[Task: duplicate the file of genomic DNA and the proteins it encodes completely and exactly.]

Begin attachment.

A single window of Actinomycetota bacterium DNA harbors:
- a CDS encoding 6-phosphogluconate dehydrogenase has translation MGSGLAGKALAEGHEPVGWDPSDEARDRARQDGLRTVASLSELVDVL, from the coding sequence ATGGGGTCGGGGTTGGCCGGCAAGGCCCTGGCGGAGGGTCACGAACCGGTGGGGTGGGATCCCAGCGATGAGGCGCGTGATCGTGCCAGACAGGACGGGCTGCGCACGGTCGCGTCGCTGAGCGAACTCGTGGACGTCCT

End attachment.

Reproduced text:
A single window of Actinomycetota bacterium DNA harbors:
- a CDS encoding 6-phosphogluconate dehydrogenase has translation MGSGLAGKALAEGHEPVGWDPSDEARDRARQDGLRTVASLSELVDVL, from the coding sequence ATGGGGTCGGGGTTGGCCGGCAAGGCCCTGGCGGAGGGTCACGAACCGGTGGGGTGGGATCCCAGCGATGAGGCGCGTGATCGTGCCAGACAGGACGGGCTGCGCACGGTCGCGTCGCTGAGCGAACTCGTGGACGTCCT